The West Side store and Las Cruces locations also offer storytimes at 10 a.m. “So I went back to work and gathered a host of new colorful characters like escape artist Fred Brown.
He’s passed over when his boss retires, and barely hangs on to his current job with the new head coach, an alcoholic tyrant.
The group is open to all writers in a non-critique, non-caustic forum. Wren, a participant in Tumblewords since age 12 years, studied English literature at the University of North Texas. Green is a teaching and performing artist whose focus on creative writing, film, and music encourages workshop participants to integrate different disciplines. He has been featured on more than 15 albums and has released three of his own. Promoting Art in Las Cruces — Doña Ana Arts Council’s free series features an author’s reading at noon Friday, Feb. The event honors the latest works of area authors, and also awards scholarships to graduate and undergraduate students pursuing degrees in library/media. Information: (575) 541-2217, [email protected] las-cruces.org/museums. Murder She Read — The Eastside chapter of the book discussion group supporting women mystery writers meets 7 to 9 p.m. Saturdays at stores at El Paso’s East Side, Fountains at Farah; West Side, 705 Sunland Park; and Las Cruces Mesilla Valley Mall. ‘African Americans in El Paso’ (Arcadia Publishing).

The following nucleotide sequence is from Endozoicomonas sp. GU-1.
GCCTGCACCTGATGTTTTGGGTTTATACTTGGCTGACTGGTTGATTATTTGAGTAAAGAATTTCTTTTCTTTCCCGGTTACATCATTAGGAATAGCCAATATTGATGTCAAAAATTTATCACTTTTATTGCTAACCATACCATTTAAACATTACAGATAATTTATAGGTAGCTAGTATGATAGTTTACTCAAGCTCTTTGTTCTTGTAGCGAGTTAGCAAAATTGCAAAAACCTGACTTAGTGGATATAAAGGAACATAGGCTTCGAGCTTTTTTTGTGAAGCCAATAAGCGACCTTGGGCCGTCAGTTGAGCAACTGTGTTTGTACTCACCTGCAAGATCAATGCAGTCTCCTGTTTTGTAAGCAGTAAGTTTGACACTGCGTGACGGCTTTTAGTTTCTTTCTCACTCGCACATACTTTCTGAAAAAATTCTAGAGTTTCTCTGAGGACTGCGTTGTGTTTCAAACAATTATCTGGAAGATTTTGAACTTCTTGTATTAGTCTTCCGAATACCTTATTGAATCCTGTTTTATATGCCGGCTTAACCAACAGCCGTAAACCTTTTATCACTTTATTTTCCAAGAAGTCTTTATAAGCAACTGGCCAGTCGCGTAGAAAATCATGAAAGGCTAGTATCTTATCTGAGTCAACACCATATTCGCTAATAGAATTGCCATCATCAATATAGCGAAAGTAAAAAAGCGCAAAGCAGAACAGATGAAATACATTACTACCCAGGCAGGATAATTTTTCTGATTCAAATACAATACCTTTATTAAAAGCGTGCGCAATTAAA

Information: 328-5484 (Donna Snyder), 566-1034 (library), [email protected] on Facebook. He’s also active in the Barbed Wire Open Mic Series and Front Era Slam. EAM Friends of Library Book Sale — Friends of the Esperanza A. 17, inside the library, with “fill-a-tote” special, fiction, nonfiction hardcover books, magazines, sci-fi, children's books, religion, young adult, and more. 23, at the Council’s Arts & Cultural Center in Mesilla’s Bulletin Plaza, 1740 Calle de Mercado. Silent auction proceeds will go to the scholarship fund. the first Tuesday of each month at Solstice Senior Living at Rio Norte, 1940 Saul Kleinfeld. The newest El Paso-based offering by Arcadia, which publishes local and regional history largely based on vintage photographs, focuses on the Black heritage of the Sun City. “My Life Before I Decided To Commit Suicide” by James Robert Murphy (Book Baby).
The one bright hope for the future is Detroit-area recruit Davis, an innocent “church boy” who comes of age through two major crises.
There’s little actual basketball in the book - the closest it comes to sports action is Pytel describing a move Davis attempts during a pick-up basketball game.